59th National Film Awards

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59th National Film Awards
59th NFA.png
59th National Film Awards event logo
Awarded for Best of Indian cinema in 2011
Awarded by Mohammad Hamid Ansari
(Vice President of India)
Presented by Directorate of Film Festivals
Announced on March 7, 2012 (2012-03-07)
Presented on May 3, 2012 (2012-05-03)
Site Vigyan Bhavan, New Delhi
Host Vinay Pathak and Saumya Tandon
Official website dff.nic.in
Highlights
Best Feature Film
Best Non-Feature Film And We Play On
Most awards Anhe Ghore Da Daan, Balgandharva, Chillar Party, Deool, Ranjana Ami Ar Ashbona and The Dirty Picture (3)
 < 58th National Film Awards 60th > 

The 59th National Film Awards, presented by the Directorate of Film Festivals, honoured the best of Indian cinema for 2011 and took place on 3 May 2012 at Vigyan Bhavan, New Delhi. Awards were presented in 38 categories in the Feature Films section, 20 categories in the Non-Feature Films section and two categories for the Best Writing on Cinema section; 41 jury members chose the winners from 392 entries. The ceremony was hosted by actors Vinay Pathak and Saumya Tandon. Awards were presented by the Vice President of India, Mohammad Hamid Ansari. The ceremony was broadcast live on three television channels, eleven All India Radio stations, and webcast live.

Deool, a Marathi film, and Byari, the first and only Beary film, shared the award for the Best Feature Film. The award for the Best Non-Feature Film was given to the Hindi‐English documentary And We Play On. The book, R. D. Burman: The Man, The Music, co-authored by Anirudha Bhattacharjee and Balaji Vittal, won the Best Book on Cinema; Assamese film critic Manoj Barpujari was declared the Best Film Critic. Gurvinder Singh won the best feature film direction award for his directorial debut, Anhe Ghore Da Daan. For the film Deool, Girish Kulkarni won the awards for Best Actor and Best Dialogue; Bollywood actress Vidya Balan won the Best Actress award for The Dirty Picture. The Dadasaheb Phalke Award, regarded as the most prestigious recognition in Indian cinema, was given to the veteran Bengali actor Soumitra Chatterjee for his contribution to Bengali cinema.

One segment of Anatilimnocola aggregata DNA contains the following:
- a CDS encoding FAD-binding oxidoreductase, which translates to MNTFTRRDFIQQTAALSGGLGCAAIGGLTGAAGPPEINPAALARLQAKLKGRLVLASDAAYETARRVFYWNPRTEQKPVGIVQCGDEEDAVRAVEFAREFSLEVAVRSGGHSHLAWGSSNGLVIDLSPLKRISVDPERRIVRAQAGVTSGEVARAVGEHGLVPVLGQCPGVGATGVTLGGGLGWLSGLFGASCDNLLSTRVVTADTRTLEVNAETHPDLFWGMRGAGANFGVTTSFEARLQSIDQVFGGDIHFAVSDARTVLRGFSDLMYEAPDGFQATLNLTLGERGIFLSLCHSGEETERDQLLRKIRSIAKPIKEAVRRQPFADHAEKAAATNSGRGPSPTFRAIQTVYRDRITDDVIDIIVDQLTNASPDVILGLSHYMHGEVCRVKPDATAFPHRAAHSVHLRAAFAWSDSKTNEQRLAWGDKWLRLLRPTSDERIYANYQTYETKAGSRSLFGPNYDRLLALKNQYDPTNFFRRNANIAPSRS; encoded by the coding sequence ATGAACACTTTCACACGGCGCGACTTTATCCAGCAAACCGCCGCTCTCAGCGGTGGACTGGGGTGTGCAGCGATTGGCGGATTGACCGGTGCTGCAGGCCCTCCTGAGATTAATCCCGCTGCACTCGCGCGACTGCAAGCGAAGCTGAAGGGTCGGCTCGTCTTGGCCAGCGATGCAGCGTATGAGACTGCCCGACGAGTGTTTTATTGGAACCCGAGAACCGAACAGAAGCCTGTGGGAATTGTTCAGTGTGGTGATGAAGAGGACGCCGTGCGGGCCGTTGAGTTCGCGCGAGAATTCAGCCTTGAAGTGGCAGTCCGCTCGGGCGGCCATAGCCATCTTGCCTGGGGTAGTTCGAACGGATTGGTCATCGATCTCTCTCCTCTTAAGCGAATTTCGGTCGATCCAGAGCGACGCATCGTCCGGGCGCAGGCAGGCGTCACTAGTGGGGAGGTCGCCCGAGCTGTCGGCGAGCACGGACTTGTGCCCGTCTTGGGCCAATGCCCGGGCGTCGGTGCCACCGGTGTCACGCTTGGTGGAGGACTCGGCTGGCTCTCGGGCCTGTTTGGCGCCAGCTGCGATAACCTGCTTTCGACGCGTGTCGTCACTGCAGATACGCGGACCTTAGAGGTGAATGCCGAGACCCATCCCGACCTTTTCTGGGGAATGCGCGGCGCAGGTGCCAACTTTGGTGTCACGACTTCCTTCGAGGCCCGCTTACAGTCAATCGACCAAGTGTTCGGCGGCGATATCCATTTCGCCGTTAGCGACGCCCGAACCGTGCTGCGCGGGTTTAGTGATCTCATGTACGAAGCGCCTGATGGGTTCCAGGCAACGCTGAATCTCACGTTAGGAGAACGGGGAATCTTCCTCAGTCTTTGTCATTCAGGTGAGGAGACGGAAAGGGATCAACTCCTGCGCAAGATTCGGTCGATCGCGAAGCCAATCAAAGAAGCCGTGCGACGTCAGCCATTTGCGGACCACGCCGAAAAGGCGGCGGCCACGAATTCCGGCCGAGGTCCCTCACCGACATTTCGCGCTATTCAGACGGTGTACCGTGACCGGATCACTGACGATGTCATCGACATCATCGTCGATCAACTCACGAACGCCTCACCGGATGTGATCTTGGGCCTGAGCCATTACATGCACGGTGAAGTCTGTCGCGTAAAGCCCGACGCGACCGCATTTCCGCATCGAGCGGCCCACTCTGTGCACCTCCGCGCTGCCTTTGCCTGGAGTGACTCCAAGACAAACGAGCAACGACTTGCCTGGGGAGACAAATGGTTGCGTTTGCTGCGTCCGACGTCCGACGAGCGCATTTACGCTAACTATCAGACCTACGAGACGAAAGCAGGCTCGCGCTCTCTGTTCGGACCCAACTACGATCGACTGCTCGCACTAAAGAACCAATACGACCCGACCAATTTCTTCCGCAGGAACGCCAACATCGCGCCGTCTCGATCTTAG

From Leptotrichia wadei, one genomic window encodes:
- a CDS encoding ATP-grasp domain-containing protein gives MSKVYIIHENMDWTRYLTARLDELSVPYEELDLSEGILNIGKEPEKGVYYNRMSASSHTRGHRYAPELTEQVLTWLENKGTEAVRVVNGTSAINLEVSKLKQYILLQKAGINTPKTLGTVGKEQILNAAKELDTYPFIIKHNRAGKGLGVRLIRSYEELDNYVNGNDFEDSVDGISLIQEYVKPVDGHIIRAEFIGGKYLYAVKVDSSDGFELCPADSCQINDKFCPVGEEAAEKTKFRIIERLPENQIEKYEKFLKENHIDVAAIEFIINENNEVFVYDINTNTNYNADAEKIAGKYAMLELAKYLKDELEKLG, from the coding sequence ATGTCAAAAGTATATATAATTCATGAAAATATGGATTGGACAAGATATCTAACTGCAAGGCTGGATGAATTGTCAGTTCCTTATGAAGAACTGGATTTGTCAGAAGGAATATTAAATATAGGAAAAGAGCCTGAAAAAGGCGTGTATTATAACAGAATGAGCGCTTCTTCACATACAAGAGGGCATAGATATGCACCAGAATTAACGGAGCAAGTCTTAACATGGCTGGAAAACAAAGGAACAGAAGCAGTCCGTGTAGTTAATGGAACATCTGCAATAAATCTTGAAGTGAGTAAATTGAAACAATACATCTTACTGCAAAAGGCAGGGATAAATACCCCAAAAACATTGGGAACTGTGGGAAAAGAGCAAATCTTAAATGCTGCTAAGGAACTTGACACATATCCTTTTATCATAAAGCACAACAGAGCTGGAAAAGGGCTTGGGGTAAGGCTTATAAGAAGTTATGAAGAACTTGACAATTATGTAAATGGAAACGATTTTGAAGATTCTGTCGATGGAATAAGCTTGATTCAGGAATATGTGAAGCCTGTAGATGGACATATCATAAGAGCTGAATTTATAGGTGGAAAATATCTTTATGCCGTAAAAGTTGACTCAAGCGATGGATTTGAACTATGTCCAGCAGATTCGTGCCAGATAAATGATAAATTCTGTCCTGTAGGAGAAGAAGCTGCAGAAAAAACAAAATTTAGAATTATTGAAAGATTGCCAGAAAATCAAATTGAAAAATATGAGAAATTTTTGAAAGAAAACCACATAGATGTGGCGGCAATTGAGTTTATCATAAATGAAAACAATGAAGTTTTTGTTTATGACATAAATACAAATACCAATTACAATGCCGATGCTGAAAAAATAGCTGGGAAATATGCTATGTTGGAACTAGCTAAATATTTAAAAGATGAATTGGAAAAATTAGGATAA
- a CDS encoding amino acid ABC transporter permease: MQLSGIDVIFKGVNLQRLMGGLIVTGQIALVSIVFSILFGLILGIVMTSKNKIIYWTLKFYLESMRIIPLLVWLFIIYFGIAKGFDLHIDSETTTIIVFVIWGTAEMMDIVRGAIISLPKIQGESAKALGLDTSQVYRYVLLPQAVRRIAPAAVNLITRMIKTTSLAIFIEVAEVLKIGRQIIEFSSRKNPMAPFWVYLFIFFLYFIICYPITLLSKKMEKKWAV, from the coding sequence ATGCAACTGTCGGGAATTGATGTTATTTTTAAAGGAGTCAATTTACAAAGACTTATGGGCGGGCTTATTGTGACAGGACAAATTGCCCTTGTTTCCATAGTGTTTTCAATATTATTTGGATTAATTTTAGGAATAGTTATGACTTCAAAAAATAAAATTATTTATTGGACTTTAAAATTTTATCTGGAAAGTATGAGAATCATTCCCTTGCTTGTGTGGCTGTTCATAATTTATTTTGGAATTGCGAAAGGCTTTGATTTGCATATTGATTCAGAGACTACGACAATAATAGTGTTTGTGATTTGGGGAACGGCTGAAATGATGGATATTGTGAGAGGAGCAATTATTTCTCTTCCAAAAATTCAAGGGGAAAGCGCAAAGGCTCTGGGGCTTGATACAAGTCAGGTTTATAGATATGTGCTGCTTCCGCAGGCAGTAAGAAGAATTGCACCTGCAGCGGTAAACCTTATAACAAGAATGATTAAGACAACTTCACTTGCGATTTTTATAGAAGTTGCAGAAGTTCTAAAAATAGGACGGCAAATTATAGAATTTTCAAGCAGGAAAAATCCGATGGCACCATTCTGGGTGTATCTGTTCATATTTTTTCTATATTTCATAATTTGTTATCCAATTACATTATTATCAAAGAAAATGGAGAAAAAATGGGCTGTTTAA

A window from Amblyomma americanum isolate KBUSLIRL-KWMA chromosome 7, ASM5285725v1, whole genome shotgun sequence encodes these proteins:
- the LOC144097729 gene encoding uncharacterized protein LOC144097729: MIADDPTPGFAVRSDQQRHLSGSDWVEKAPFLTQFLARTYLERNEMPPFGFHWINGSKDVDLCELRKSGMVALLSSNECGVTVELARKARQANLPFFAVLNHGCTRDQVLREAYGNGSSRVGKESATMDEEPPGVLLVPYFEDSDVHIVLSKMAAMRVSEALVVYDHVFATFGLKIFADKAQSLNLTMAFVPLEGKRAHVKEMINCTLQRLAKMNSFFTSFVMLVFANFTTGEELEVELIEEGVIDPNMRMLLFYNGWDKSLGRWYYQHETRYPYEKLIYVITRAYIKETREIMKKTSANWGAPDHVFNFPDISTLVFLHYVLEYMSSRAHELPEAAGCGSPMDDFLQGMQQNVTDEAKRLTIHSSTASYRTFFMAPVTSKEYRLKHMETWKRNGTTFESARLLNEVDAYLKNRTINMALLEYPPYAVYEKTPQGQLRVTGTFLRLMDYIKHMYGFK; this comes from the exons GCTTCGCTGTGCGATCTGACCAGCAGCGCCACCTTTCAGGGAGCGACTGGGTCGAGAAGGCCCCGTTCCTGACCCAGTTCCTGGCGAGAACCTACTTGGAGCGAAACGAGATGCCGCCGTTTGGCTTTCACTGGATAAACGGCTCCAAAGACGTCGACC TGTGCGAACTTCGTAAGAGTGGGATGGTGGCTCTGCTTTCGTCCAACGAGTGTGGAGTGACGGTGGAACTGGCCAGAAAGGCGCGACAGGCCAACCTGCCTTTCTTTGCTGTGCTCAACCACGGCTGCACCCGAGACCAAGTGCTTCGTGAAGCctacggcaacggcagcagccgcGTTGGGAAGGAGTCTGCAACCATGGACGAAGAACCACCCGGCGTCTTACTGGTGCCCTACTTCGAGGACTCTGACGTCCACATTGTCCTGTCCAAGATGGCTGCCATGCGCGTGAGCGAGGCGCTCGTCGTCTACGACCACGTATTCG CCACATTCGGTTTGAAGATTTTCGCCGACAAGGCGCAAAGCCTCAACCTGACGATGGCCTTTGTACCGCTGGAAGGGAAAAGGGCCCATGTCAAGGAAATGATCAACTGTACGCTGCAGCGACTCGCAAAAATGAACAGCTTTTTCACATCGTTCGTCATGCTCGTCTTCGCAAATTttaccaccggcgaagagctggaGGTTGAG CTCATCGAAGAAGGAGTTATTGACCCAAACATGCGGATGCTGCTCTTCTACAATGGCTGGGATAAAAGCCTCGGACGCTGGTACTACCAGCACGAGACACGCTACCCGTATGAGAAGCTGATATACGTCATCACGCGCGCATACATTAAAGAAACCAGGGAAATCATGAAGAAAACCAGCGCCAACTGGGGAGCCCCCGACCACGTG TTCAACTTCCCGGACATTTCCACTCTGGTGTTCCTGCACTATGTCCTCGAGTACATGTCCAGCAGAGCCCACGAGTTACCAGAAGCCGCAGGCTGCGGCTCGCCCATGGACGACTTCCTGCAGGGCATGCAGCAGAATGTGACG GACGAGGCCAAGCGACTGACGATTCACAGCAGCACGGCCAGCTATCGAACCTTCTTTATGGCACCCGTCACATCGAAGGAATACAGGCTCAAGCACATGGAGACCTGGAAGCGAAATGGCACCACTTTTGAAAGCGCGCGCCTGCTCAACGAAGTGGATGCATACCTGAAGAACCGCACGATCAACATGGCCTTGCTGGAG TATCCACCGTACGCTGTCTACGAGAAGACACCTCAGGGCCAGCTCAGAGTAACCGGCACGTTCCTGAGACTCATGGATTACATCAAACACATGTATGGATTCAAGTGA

Selection process[edit]

The Directorate of Film Festivals invited nominations for the 2012 award ceremony on 26 December 2011.[1] Feature and Non-Feature Films certified by Central Board of Film Certification between 1 January 2011, and 31 December 2011, were eligible for the film award categories. The written material on Indian cinema published in Indian print media during the same period were eligible for the best writing on cinema section.[2] The dubbed, revised or copied versions of a film or translation, abridgements, edited or annotated works and reprints were ineligible for the awards.[3] The deadline for submissions was 17 January 2012.[1]

The Feature Film category received 186 entries in 19 languages, marking the highest number of submissions in the history of the National Film Awards, as of 2011. A total of 156 entries were received in the Non-Feature Films category along with 28 books and 22 articles which were submitted for the Best Writing in Cinema.[4]

Awards[edit]

The National Film Awards are grouped into three sections: Feature Films, Non-Feature Films and Writing on Cinema. On 7 March 2012, in a press conference held at Shastri Bhavan, New Delhi, the winners for the 2012 award ceremony were announced.[5] A lifetime achievement award, named after Dadasaheb Phalke, was awarded to a film personality for an outstanding contribution to the Indian Cinema. The winners were awarded a medallion, a cash prize and a certificate of merit.[3][6]

Dadasaheb Phalke Award[edit]

Introduced in 1969, the Dadasaheb Phalke Award is the highest award given to recognise the contributions of film personalities towards the development of Indian cinema and for distinguished contributions to the medium, its growth and promotion.[7] A committee consisting of five personalities from the Indian film industry was appointed to evaluate the Dadasaheb Phalke award nominations for 2011. Following were the jury members:[8]

 • Shyam Benegal (Filmmaker and screen writer)
 • Girish Kasaravalli (Filmmaker)
 • Saeed Akhtar Mirza (Screenwriter and director)
 • Ramesh Sippy (Filmmaker and producer)